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If you imagine that commercial real estate development would be a classic male-dominated profession, you’d be right. “When I started in commercial real estate in 2001, I worked a commercial brokerage firm,” says Kat Grimsley, PhD, former director of the Master of Science in Real Estate Development program at the George Mason University School of Business. “We had a full floor of an office building on Connecticut Avenue in D.C., and all the brokerage professionals and managers were men, apart from the one female broker who hired me.”
Fast forward to 2020. A report by the Commercial Real Estate Women (CREW) Network found that women now represent 36.7 percent of the commercial real estate industry. As in most industries, however, equality in wages and leadership is still an issue. For example, in 2020, the fixed salary gap between genders was 10.2 percent and female representation in real estate C-suite positions was only 9 percent.
Continuing the trend of positive change will likely come from women driving an evolutionary change in the industry, or by circumventing the old-school architype by building their own business. “Women are very well aware of the opportunities,” says Grimsley, “and there are a lot of talented women in our industry.”
A 2019 New York Times article highlighted MaryAnne Gilmartin, founder of L&L MAG, a real estate development company with an all-women team. In the article, Gilmartin said she knows “exactly where to go to find the right woman for every single part of the deal.”
In other words, there’s nothing about commercial real estate development that requires a particular gender.
Grimsley brings both her expertise and her perspective to the MS in Real Estate Development program. “We want to prepare all our students to be successful in their chosen career paths, both through traditional subjects and also as they engage with contemporary issues. As the industry continues to evolve, a diverse skill set is needed to engage with the increasingly diverse and sophisticated range of opportunities—and women have an important contribution to make going forward.”
Grimsley began her career in the private sector doing market research, financial modeling, and transactional work with commercial real estate. She transitioned to a global focus when she accepted a role managing an international property development portfolio for the U.S. Department of State, in which she developed acquisition strategies for embassies in more than 25 countries.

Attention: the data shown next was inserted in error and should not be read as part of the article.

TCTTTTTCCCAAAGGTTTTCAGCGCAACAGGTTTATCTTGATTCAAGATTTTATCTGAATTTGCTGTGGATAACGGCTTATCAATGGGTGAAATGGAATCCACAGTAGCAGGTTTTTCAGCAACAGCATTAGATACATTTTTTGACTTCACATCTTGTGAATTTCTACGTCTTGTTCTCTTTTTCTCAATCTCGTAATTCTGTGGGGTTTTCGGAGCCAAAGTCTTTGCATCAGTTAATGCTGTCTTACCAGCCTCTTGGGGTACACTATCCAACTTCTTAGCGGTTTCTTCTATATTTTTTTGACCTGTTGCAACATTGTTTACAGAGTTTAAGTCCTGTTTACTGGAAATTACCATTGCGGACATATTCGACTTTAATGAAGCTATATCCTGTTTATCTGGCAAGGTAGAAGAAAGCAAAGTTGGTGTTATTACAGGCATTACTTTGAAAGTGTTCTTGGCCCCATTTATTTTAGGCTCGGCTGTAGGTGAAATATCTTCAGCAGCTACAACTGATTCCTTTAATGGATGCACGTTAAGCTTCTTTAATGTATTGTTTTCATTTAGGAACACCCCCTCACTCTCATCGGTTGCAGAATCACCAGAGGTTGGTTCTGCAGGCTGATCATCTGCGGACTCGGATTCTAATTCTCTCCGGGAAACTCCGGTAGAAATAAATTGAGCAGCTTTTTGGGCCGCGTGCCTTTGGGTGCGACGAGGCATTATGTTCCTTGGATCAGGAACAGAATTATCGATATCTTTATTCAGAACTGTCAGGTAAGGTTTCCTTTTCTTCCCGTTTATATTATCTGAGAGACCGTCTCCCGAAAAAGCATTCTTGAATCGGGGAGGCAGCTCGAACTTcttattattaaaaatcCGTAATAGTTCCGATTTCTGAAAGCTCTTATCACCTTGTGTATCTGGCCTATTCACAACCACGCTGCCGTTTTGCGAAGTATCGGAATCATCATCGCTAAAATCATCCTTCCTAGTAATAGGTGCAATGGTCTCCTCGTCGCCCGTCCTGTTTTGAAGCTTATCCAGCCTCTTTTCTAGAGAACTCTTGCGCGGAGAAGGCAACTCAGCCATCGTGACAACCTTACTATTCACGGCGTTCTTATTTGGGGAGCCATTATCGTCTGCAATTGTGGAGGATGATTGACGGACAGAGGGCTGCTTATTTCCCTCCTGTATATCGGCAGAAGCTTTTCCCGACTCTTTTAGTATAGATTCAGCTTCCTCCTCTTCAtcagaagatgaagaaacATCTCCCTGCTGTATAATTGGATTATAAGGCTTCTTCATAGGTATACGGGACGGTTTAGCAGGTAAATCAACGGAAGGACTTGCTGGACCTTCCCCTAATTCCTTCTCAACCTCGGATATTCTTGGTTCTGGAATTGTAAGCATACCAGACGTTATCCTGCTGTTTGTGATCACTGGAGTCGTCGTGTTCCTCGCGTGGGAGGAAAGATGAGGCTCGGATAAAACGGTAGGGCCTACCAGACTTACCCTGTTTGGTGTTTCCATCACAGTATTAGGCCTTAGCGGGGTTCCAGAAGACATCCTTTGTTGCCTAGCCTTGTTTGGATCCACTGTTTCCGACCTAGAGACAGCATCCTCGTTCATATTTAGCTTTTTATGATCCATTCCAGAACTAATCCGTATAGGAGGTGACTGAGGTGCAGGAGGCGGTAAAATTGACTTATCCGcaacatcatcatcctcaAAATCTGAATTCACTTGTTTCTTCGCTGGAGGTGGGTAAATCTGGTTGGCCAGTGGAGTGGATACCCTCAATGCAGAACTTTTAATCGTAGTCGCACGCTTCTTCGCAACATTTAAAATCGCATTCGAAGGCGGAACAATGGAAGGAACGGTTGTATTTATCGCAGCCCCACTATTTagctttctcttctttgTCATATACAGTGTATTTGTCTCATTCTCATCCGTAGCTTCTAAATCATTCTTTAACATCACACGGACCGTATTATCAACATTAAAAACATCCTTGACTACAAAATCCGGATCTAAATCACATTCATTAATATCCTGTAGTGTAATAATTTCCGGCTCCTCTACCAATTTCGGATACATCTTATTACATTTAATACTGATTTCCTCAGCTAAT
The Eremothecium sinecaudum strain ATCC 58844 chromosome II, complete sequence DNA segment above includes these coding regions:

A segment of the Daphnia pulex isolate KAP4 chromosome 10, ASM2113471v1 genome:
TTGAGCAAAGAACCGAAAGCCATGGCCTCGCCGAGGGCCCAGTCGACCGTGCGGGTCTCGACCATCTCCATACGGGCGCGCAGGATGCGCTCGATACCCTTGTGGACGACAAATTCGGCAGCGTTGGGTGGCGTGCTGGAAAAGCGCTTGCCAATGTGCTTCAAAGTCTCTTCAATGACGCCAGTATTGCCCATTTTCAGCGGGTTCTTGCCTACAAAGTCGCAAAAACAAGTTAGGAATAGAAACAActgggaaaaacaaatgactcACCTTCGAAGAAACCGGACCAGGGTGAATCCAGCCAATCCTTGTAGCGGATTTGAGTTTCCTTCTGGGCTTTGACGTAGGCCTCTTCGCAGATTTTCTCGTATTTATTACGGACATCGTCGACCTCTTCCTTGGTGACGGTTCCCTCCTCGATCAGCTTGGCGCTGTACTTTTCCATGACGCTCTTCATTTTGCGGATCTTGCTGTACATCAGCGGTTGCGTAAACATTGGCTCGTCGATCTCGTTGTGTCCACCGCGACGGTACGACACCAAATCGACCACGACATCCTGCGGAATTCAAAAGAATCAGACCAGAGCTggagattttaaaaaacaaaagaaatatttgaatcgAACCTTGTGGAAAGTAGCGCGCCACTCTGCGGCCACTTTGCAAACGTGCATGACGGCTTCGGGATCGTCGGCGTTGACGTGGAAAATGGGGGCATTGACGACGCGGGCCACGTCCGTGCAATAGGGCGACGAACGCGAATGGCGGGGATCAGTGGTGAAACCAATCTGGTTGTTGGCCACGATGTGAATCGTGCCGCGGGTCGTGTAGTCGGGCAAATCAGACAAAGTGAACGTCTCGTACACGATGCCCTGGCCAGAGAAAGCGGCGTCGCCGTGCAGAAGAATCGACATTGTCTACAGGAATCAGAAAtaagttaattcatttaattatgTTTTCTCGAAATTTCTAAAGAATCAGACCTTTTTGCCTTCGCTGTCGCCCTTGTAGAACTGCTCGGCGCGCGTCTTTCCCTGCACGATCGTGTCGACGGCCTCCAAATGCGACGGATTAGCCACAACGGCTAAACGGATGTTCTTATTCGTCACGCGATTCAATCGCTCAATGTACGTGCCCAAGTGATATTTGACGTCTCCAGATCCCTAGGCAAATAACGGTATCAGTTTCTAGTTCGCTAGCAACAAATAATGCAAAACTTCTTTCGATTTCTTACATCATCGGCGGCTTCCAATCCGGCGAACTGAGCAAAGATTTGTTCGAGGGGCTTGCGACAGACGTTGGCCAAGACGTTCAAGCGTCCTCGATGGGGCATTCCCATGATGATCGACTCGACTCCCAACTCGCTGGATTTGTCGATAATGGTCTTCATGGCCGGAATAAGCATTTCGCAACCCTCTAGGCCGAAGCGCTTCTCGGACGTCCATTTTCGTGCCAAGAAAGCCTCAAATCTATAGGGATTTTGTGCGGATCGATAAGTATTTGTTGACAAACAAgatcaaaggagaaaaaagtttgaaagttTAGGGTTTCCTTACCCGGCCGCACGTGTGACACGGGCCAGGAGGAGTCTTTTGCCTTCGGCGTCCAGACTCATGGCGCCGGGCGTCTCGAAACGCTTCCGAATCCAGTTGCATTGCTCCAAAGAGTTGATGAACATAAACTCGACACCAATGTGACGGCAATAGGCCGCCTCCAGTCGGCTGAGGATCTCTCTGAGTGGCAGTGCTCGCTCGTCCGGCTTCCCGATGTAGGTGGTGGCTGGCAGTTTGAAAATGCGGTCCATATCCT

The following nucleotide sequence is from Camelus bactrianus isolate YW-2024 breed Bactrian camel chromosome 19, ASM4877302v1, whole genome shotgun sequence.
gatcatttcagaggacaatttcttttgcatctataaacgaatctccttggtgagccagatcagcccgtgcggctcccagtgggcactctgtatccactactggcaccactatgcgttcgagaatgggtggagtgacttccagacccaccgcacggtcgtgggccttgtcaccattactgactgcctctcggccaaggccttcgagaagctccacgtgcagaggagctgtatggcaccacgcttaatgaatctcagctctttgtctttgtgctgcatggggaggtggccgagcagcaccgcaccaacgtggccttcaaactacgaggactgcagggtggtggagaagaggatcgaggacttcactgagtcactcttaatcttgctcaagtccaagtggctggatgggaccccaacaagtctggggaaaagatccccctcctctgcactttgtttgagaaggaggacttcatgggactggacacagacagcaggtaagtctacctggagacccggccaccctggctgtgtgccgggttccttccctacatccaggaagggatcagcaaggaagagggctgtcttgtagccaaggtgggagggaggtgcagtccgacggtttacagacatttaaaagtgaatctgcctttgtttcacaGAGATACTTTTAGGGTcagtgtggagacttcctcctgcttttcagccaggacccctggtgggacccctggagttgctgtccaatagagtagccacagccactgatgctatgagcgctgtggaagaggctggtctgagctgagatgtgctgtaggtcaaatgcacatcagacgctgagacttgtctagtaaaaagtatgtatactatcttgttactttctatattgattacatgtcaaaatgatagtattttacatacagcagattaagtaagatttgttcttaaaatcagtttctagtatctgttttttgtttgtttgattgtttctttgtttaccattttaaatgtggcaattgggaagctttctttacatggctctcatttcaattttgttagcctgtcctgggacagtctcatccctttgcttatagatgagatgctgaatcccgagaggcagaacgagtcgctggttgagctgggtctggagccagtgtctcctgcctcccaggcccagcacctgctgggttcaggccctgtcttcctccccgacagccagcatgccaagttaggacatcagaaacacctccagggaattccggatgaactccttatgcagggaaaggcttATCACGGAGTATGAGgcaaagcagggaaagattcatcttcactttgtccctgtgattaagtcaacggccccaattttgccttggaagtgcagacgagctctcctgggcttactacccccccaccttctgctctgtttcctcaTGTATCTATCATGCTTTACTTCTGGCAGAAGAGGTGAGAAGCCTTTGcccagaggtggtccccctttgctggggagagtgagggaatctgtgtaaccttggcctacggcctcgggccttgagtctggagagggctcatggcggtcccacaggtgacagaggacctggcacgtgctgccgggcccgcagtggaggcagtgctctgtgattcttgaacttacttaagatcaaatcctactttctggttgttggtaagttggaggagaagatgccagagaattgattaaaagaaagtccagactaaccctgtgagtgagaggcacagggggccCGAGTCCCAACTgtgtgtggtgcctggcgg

“My parents had investment properties, and so I had always planned to go into commercial real estate,” says Grimsley. “That’s the case for a certain percentage of our students as well—15 percent or so come from families who have investment properties, so they're coming to us with an entrepreneurial spirit and the goal of becoming more sophisticated investors and developers.”
Women come to the master’s program from a variety of backgrounds. Most are on the commercial side of the industry, but some come from residential real estate backgrounds. Perhaps unlike 20 years ago, current female students have experience in all sectors of the industry including construction management, architecture, finance/banking, property management, and many others. All represent components of the enormous variety of disciplines needed for a successful commercial real estate development project.
The MS in Retail Estate Development focuses on advanced principles of commercial real estate development, leadership, and entrepreneurial approaches in the field.
The program operates in partnership with the Center for Real Estate Entrepreneurship (CREE), which provides students with the opportunity to connect with the Northern Virginia, Maryland, and Washington, D.C., real estate development community.
“Networking has always been an important part of commercial real estate,” Grimsley explains, “and I have always found the women in our industry especially supportive of each other. Through CREE, we are able to offer our students the opportunity to attend a variety of extracurricular industry events to expand their networks further their career goals.”
As more women enter commercial real estate development—particularly in practices conceived and led by women—redefining expectations and values are changing the rules of the game.
“Today, there are more women in leadership roles, wonderful female role models in the industry, and more women’s leadership conferences, says Grimsley. “There are more resources and we're moving in the right direction.”